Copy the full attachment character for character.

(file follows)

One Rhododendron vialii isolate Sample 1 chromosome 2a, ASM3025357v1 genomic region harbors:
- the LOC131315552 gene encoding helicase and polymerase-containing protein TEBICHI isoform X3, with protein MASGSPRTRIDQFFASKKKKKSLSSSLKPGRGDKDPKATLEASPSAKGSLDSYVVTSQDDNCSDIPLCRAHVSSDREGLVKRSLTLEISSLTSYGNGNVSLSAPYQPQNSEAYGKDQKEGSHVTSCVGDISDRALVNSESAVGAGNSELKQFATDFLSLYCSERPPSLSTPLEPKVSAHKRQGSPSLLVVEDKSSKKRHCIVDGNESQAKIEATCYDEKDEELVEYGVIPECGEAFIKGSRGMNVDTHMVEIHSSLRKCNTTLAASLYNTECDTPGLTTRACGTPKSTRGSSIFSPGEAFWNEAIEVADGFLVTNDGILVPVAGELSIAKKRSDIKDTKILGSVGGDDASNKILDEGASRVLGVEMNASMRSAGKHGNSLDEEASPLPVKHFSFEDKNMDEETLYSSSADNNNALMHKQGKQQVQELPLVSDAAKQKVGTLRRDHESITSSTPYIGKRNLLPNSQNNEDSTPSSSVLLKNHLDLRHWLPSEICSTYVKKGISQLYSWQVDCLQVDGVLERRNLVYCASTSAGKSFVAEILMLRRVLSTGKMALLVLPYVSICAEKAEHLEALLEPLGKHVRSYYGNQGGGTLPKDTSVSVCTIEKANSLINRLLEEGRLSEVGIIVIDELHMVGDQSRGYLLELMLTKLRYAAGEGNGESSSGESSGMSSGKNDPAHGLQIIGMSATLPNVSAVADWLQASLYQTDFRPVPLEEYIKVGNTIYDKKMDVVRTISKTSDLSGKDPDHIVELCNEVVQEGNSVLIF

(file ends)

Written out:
One Rhododendron vialii isolate Sample 1 chromosome 2a, ASM3025357v1 genomic region harbors:
- the LOC131315552 gene encoding helicase and polymerase-containing protein TEBICHI isoform X3, with protein MASGSPRTRIDQFFASKKKKKSLSSSLKPGRGDKDPKATLEASPSAKGSLDSYVVTSQDDNCSDIPLCRAHVSSDREGLVKRSLTLEISSLTSYGNGNVSLSAPYQPQNSEAYGKDQKEGSHVTSCVGDISDRALVNSESAVGAGNSELKQFATDFLSLYCSERPPSLSTPLEPKVSAHKRQGSPSLLVVEDKSSKKRHCIVDGNESQAKIEATCYDEKDEELVEYGVIPECGEAFIKGSRGMNVDTHMVEIHSSLRKCNTTLAASLYNTECDTPGLTTRACGTPKSTRGSSIFSPGEAFWNEAIEVADGFLVTNDGILVPVAGELSIAKKRSDIKDTKILGSVGGDDASNKILDEGASRVLGVEMNASMRSAGKHGNSLDEEASPLPVKHFSFEDKNMDEETLYSSSADNNNALMHKQGKQQVQELPLVSDAAKQKVGTLRRDHESITSSTPYIGKRNLLPNSQNNEDSTPSSSVLLKNHLDLRHWLPSEICSTYVKKGISQLYSWQVDCLQVDGVLERRNLVYCASTSAGKSFVAEILMLRRVLSTGKMALLVLPYVSICAEKAEHLEALLEPLGKHVRSYYGNQGGGTLPKDTSVSVCTIEKANSLINRLLEEGRLSEVGIIVIDELHMVGDQSRGYLLELMLTKLRYAAGEGNGESSSGESSGMSSGKNDPAHGLQIIGMSATLPNVSAVADWLQASLYQTDFRPVPLEEYIKVGNTIYDKKMDVVRTISKTSDLSGKDPDHIVELCNEVVQEGNSVLIF